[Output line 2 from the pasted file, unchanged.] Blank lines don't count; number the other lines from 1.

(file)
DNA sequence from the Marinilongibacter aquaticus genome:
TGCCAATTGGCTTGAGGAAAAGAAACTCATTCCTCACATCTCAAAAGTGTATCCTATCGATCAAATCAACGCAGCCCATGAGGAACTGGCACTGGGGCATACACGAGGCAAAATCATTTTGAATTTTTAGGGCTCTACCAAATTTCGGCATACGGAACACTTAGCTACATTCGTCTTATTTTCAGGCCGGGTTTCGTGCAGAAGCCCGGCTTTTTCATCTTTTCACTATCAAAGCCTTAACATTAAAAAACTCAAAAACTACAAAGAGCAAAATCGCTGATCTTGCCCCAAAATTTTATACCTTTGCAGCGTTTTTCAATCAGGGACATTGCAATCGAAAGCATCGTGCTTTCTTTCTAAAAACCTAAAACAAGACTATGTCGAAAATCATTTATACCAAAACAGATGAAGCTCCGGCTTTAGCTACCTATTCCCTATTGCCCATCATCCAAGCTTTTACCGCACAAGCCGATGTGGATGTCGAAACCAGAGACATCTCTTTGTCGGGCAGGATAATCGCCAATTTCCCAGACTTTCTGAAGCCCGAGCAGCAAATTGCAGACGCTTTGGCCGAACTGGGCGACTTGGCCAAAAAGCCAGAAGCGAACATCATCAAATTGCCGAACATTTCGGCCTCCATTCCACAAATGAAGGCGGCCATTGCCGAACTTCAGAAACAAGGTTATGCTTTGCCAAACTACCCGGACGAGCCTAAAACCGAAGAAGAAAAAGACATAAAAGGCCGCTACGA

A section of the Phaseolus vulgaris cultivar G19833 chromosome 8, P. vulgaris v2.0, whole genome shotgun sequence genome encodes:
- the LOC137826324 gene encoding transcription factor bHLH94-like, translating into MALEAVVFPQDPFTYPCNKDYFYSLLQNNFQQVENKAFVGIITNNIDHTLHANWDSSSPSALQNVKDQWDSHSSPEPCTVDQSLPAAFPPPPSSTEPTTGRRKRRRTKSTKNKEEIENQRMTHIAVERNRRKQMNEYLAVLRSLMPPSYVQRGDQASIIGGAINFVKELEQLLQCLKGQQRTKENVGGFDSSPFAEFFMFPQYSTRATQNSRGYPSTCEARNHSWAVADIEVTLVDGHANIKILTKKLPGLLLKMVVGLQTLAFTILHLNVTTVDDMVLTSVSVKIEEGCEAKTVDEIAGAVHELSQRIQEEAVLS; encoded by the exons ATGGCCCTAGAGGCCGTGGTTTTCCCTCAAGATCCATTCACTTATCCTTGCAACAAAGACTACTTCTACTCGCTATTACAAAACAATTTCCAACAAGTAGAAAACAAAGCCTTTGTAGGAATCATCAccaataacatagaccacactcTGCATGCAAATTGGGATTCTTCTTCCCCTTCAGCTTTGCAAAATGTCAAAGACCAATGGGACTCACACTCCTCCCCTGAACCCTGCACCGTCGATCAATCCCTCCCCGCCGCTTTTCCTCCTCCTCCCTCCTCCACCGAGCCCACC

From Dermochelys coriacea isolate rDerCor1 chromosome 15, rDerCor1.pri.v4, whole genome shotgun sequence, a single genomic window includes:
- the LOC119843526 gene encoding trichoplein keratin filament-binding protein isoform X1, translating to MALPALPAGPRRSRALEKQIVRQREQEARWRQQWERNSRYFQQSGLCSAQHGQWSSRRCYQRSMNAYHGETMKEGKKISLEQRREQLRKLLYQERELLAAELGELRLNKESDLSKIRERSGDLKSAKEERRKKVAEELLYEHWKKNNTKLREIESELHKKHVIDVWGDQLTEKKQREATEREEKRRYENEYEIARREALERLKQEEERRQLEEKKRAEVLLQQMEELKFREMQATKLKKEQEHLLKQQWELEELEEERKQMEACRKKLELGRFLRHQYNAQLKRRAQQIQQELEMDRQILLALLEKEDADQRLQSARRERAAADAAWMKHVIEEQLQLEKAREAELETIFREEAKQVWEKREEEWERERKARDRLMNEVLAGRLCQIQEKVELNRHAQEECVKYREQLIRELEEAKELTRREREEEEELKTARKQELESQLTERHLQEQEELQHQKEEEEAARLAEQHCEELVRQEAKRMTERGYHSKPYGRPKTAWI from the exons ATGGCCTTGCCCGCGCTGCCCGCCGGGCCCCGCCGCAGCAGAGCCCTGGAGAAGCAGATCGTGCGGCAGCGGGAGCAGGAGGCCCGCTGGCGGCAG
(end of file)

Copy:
TGCCAATTGGCTTGAGGAAAAGAAACTCATTCCTCACATCTCAAAAGTGTATCCTATCGATCAAATCAACGCAGCCCATGAGGAACTGGCACTGGGGCATACACGAGGCAAAATCATTTTGAATTTTTAGGGCTCTACCAAATTTCGGCATACGGAACACTTAGCTACATTCGTCTTATTTTCAGGCCGGGTTTCGTGCAGAAGCCCGGCTTTTTCATCTTTTCACTATCAAAGCCTTAACATTAAAAAACTCAAAAACTACAAAGAGCAAAATCGCTGATCTTGCCCCAAAATTTTATACCTTTGCAGCGTTTTTCAATCAGGGACATTGCAATCGAAAGCATCGTGCTTTCTTTCTAAAAACCTAAAACAAGACTATGTCGAAAATCATTTATACCAAAACAGATGAAGCTCCGGCTTTAGCTACCTATTCCCTATTGCCCATCATCCAAGCTTTTACCGCACAAGCCGATGTGGATGTCGAAACCAGAGACATCTCTTTGTCGGGCAGGATAATCGCCAATTTCCCAGACTTTCTGAAGCCCGAGCAGCAAATTGCAGACGCTTTGGCCGAACTGGGCGACTTGGCCAAAAAGCCAGAAGCGAACATCATCAAATTGCCGAACATTTCGGCCTCCATTCCACAAATGAAGGCGGCCATTGCCGAACTTCAGAAACAAGGTTATGCTTTGCCAAACTACCCGGACGAGCCTAAAACCGAAGAAGAAAAAGACATAAAAGGCCGCTACGA